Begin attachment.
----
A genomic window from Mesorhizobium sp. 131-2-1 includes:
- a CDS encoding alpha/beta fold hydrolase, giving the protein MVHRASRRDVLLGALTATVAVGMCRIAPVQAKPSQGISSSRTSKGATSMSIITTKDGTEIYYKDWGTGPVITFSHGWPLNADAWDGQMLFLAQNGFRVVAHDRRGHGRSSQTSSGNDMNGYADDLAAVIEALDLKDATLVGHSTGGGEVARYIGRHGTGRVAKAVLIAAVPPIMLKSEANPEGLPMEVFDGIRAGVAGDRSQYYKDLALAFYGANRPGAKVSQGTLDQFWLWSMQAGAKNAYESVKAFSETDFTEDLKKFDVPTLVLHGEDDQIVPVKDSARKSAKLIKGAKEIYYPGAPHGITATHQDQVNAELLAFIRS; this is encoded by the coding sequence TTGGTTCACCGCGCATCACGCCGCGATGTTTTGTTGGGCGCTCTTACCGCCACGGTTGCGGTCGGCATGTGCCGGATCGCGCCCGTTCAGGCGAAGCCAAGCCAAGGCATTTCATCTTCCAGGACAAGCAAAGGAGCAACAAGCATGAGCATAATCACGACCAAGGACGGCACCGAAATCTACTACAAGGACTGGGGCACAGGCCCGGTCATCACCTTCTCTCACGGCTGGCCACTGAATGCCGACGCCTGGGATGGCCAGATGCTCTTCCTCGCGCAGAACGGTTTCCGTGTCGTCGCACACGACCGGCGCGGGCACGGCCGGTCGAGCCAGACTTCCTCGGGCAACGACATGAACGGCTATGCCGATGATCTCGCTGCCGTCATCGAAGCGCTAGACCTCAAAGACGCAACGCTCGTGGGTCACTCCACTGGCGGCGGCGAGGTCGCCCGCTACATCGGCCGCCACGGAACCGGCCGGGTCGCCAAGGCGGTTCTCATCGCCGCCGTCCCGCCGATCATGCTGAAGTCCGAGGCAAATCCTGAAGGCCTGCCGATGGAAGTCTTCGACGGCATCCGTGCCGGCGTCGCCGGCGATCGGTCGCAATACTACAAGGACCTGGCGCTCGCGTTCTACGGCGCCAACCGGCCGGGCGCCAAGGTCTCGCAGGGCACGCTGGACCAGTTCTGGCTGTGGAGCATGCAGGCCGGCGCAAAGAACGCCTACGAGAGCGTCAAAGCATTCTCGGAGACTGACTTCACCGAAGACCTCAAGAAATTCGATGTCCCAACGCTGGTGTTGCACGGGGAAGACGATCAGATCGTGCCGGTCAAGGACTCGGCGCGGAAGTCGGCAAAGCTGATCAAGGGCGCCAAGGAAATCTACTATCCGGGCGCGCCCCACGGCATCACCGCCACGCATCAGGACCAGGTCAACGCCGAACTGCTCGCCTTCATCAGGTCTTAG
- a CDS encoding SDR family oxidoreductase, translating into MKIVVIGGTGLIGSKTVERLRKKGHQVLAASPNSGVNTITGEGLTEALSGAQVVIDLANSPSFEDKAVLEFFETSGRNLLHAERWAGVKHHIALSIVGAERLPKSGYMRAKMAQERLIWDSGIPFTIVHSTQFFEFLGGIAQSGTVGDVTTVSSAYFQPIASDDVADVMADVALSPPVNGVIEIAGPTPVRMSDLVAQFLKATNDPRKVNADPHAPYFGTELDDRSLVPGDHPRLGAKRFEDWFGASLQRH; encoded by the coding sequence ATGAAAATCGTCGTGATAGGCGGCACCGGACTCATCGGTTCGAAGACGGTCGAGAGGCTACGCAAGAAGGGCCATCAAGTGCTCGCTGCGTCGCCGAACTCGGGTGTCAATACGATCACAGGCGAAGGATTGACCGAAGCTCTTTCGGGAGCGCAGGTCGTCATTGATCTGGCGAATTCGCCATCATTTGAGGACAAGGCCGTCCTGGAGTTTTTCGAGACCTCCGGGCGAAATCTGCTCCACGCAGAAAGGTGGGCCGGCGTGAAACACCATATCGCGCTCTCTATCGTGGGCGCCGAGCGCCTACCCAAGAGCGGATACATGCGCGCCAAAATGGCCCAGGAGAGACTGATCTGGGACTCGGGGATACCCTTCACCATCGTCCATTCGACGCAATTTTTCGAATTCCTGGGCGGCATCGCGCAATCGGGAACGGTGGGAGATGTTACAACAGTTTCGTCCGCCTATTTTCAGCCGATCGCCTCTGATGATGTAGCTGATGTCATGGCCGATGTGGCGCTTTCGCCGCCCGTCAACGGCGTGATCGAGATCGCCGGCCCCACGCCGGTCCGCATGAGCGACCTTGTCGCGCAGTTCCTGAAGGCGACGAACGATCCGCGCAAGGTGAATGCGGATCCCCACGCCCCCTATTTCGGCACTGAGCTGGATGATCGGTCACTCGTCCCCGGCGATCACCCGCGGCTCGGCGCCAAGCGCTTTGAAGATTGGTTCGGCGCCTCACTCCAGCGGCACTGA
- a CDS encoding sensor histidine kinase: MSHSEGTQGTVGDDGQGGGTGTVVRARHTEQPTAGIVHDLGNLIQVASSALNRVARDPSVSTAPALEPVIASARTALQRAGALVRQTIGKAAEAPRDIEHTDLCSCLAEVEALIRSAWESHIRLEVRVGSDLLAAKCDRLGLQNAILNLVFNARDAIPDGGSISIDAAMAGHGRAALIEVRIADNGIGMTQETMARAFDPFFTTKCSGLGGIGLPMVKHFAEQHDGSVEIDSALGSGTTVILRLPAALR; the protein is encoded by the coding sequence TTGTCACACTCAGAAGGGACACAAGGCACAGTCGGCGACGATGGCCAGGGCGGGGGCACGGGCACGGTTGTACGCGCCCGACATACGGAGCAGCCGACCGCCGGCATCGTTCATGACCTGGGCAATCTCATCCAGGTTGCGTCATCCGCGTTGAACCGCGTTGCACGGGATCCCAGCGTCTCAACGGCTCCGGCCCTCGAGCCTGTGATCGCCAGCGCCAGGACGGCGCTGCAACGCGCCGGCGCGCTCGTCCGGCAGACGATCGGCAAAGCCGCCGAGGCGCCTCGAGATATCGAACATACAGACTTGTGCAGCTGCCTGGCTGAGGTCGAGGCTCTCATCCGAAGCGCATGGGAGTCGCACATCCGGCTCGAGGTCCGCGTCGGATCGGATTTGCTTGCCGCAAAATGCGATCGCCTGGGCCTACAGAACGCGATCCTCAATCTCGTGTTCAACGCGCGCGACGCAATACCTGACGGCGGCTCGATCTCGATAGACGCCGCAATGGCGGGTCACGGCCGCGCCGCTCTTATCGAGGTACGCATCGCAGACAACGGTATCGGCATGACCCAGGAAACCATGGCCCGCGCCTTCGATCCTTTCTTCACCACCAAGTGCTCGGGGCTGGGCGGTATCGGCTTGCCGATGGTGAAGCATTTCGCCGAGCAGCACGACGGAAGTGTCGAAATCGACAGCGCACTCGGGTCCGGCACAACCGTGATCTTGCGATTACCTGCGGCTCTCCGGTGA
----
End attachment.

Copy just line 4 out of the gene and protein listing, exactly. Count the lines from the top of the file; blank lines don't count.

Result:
- a CDS encoding sensor histidine kinase: MSHSEGTQGTVGDDGQGGGTGTVVRARHTEQPTAGIVHDLGNLIQVASSALNRVARDPSVSTAPALEPVIASARTALQRAGALVRQTIGKAAEAPRDIEHTDLCSCLAEVEALIRSAWESHIRLEVRVGSDLLAAKCDRLGLQNAILNLVFNARDAIPDGGSISIDAAMAGHGRAALIEVRIADNGIGMTQETMARAFDPFFTTKCSGLGGIGLPMVKHFAEQHDGSVEIDSALGSGTTVILRLPAALR; the protein is encoded by the coding sequence TTGTCACACTCAGAAGGGACACAAGGCACAGTCGGCGACGATGGCCAGGGCGGGGGCACGGGCACGGTTGTACGCGCCCGACATACGGAGCAGCCGACCGCCGGCATCGTTCATGACCTGGGCAATCTCATCCAGGTTGCGTCATCCGCGTTGAACCGCGTTGCACGGGATCCCAGCGTCTCAACGGCTCCGGCCCTCGAGCCTGTGATCGCCAGCGCCAGGACGGCGCTGCAACGCGCCGGCGCGCTCGTCCGGCAGACGATCGGCAAAGCCGCCGAGGCGCCTCGAGATATCGAACATACAGACTTGTGCAGCTGCCTGGCTGAGGTCGAGGCTCTCATCCGAAGCGCATGGGAGTCGCACATCCGGCTCGAGGTCCGCGTCGGATCGGATTTGCTTGCCGCAAAATGCGATCGCCTGGGCCTACAGAACGCGATCCTCAATCTCGTGTTCAACGCGCGCGACGCAATACCTGACGGCGGCTCGATCTCGATAGACGCCGCAATGGCGGGTCACGGCCGCGCCGCTCTTATCGAGGTACGCATCGCAGACAACGGTATCGGCATGACCCAGGAAACCATGGCCCGCGCCTTCGATCCTTTCTTCACCACCAAGTGCTCGGGGCTGGGCGGTATCGGCTTGCCGATGGTGAAGCATTTCGCCGAGCAGCACGACGGAAGTGTCGAAATCGACAGCGCACTCGGGTCCGGCACAACCGTGATCTTGCGATTACCTGCGGCTCTCCGGTGA